Are waves just curves that wobble?

We can view gravity as a "field" that permeates space - the gravitational field.

In the vicinity of the Sun, this gravitational field takes on more extreme values, so that you have to use a powerful rocket to get from Earth to Pluto (further away from the Sun). This effect is due to the mass of the Sun, bending space-time.

As a result of this gravitational field, the planets follow elliptical orbits around the Sun.

Mass tells space-time how to curve, and space-time tells mass how to move.

This "steady" gravitational field around the Sun and Earth follows Newton's laws very closely - you have to look

*very* closely at the orbit of Mercury to see a very small divergence from Newton's gravity. (This small effect is due to time dilation. Gravitational waves, which are the subject of

*this* thread are far more subtle again.)

However, one implication of Einsteins General Theory of Relativity (published a year later, in 1916) was that if you have very intense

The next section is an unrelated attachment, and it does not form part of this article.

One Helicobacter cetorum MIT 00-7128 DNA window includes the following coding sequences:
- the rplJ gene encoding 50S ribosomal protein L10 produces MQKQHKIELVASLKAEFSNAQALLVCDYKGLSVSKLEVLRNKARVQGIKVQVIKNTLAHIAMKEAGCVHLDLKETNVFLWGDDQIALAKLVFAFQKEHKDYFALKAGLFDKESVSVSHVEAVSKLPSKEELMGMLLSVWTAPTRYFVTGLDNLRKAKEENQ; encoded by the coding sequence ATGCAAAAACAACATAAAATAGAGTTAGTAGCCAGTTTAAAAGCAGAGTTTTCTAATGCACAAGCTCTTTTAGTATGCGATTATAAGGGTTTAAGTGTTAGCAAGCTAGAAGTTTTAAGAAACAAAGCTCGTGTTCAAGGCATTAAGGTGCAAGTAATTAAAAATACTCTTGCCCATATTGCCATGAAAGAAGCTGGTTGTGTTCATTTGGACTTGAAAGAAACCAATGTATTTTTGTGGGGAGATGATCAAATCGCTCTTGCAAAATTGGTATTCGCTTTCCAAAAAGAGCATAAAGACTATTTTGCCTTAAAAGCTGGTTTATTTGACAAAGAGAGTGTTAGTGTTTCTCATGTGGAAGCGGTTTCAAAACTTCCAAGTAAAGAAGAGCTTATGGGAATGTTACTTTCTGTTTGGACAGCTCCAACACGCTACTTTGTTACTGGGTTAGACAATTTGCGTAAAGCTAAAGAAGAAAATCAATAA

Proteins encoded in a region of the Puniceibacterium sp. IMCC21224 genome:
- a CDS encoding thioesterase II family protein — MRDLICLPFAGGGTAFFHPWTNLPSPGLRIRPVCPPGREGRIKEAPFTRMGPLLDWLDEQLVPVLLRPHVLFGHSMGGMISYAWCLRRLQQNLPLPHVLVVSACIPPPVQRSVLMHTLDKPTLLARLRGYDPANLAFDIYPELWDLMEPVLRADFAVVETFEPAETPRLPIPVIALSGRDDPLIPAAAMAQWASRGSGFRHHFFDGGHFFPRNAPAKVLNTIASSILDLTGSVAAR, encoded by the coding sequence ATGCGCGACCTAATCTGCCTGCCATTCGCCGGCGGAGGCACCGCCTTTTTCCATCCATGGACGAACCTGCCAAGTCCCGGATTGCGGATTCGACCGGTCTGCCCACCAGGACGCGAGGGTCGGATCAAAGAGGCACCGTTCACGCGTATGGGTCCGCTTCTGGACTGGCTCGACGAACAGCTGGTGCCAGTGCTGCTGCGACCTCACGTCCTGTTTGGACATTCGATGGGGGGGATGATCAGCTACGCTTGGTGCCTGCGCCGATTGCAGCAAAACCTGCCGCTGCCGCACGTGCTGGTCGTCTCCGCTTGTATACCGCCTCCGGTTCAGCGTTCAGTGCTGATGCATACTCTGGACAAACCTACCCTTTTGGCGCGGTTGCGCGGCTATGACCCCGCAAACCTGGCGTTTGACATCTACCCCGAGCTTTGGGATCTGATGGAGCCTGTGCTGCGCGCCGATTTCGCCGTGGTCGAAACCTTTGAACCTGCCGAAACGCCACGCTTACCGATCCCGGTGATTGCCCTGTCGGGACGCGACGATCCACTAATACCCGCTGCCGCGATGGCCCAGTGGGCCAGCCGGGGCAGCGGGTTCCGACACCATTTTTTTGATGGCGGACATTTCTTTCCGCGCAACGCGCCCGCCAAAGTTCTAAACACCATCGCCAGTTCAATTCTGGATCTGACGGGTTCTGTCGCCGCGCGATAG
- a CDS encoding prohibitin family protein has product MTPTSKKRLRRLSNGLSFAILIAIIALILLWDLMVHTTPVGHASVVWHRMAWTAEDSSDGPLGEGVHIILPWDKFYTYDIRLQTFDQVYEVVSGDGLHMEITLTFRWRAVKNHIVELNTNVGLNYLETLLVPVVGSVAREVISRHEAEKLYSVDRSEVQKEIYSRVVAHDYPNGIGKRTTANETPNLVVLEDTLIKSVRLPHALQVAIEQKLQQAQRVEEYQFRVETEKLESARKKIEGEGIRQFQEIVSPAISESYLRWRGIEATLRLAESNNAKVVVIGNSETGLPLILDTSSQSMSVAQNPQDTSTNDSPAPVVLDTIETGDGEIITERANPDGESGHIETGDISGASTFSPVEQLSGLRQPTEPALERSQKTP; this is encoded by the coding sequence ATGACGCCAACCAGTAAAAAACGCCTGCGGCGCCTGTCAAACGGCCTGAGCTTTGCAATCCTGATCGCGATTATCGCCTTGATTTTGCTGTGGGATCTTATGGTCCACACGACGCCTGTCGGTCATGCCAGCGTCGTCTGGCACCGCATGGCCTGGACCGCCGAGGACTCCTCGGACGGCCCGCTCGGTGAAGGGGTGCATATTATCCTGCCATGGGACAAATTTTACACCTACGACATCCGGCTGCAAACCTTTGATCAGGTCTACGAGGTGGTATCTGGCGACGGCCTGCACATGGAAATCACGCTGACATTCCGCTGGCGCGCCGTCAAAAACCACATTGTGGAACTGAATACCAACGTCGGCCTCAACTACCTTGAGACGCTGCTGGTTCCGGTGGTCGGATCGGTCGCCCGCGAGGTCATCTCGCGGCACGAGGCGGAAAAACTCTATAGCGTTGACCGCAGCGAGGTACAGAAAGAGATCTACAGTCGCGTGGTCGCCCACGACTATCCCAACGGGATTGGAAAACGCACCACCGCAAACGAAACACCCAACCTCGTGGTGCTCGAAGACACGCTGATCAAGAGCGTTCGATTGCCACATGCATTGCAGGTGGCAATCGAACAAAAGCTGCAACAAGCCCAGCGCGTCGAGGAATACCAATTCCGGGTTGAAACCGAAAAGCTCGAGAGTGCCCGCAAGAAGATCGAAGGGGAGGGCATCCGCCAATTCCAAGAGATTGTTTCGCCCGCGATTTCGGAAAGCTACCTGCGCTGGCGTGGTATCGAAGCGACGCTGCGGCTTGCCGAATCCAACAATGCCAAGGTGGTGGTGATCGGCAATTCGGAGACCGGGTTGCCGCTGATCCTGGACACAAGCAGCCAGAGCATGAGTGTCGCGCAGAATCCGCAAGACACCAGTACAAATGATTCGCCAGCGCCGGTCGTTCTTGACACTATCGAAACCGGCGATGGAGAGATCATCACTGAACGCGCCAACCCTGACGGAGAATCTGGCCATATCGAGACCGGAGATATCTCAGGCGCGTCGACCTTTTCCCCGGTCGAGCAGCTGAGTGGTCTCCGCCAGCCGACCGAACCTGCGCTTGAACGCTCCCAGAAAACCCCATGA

*accelerating* gravitational fields (such as surround closely orbiting black holes or neutron stars), some of the orbital energy is carried away as "ripples" on the gravitational field. This is what we call gravitational waves.

The 1993 Nobel prize in Physics was awarded for discovering a

pulsar (in a pair of neutron stars) whose orbit reflects Einsteins prediction. The LIGO team are hoping they will win another one....

Gravitational waves are not totally strange. We are familiar with another field that permeates space - the electromagnetic field. You can have a "steady" field from a battery or a bar magnet. Or you can accelerate the electric charges, which causes "ripples" on the electromagnetic field, carrying energy away from the source. This was predicted by Maxwell, and we now call it radio, X-Rays and light. Maxwell's work laid some of the foundations for Einstein's work.

And do the gravitational waves detected by the LIGO wibbly wobbly detector disprove the existence of Einstein?

They don't change the existence of Einstein the man, or his theory. Assuming this observation holds up to further scrutiny:

**What he got right**: Gravitational waves do exist (but we've sort of known that since 1993; this gives direct detection of it)

**Another thing he got right**: The effect is *very* subtle. We are talking about displacements of less than the diameter of a proton in 4km.

**One thing he got ***wrong*: He thought the effect was *so* subtle that we would *never* detect them. It took 100 years of technological advance, spending a billion dollars, and the existance of black holes (they have a *very* intense gravitational field; Einstein wasn't entirely sure such things could exist, since his theory started producing infinities when you got too close).